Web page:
That was a big deal for me. Well, not just for me, but for everyone in the netlabel scene. You see, in 2005, there was no Beatport, selling MP3s was a bit of a weird concept, and people releasing on netlabels were seen as outsiders, even nerds. It was one of the first times that one of the guys from the community graduated to a big label like Hawtin’s Minus. Almost at the same time, there were other artists that followed, and netlabels became more and more recognized as a source for quality music.

I wanted to stay a free artist so I could pursue my own label Archipel, which I launched in 2004.I had my own label, Archipel, that I had founded in 2004 and that I wanted to pursue. There was no doubt that a release on Minus could only mean a great push for my personal projects. I started touring more, and soon there came a big milestone for my career that I still think about often. The guys at Minus offered me exclusivity, meaning that Pheek could only appear on their label, which would have given a huge boost to my career.

I refused. Yeah, you read right. I said,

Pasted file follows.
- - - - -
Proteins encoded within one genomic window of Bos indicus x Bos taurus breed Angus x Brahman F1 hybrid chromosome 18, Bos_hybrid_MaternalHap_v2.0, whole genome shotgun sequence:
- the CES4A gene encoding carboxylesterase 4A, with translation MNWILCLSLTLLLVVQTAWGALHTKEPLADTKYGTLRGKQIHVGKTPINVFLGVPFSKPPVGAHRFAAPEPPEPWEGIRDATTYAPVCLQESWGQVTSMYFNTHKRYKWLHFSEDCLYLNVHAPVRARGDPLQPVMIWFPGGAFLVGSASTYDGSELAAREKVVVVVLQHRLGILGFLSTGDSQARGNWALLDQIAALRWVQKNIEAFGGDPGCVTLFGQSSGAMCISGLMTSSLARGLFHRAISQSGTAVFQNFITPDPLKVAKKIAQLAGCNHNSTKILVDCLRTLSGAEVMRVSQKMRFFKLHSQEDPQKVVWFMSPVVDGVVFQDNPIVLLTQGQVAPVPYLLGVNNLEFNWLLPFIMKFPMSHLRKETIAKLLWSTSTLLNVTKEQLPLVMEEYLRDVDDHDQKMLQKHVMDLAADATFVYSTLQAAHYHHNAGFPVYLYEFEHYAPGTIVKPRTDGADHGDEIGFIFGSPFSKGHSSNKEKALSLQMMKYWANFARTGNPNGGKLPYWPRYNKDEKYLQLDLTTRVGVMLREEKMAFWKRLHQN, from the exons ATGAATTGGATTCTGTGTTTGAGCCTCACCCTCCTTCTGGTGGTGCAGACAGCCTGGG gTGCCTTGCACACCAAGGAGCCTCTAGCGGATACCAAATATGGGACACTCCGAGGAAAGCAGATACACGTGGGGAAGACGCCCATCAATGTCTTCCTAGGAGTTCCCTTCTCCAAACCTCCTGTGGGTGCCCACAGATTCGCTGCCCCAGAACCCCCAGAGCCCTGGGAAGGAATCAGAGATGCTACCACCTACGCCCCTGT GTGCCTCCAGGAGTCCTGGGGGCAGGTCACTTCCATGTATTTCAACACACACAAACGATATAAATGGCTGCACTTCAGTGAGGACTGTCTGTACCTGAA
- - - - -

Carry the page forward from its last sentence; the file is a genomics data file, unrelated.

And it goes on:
“No, I don’t think I can see myself being exclusive, but maybe under another alias?”


To be honest, when I think of that day every now and then, I wonder what would have happened if I’d said yes. It was around that time that Minus was exclusively signing big names like Barem, Gaiser, Troy Pierce, Heartthrob and others. If I’d said yes, I think I could have pretty much become someone else entirely than the person I am today. But in a way, I have no regrets.

One thing to keep in mind is that it’s hard to achieve alone or with friends what an established label and group can do for you. You can build from scratch, but it will take a long time to get things to the same level. I released for labels like Sushitech and Leftroom in their early days, and I watched them grow as they became what they are now. I’m proud do say that I was a part of it at their beginnings.

If I decided to work with other labels, it was because I was producing a lot of tracks and felt like I wanted to tap into different networks and reach out to people I liked, even if that was the more difficult path.

There are two types of artists out there:

  • The ones who want to work with you for the long term. Those are the ones you connect with intellectually, and you love each other’s musical output. The connection is real and both parties feel it.
  • Then there are others who you only want to work with in the short term. Both labels and artists can qualify. Unless there’s drama, if the arrangement ends organically, then it had to be this way.


The reason labels want exclusivity is to get a return on their investment (ROI) by farming their own artists. The constantly changing branding is risky and tiring for labels. If the sound constantly changes, it can be an irritant for fans too.

I hope this helps you understand the complexities of label exclusivity from another perspective.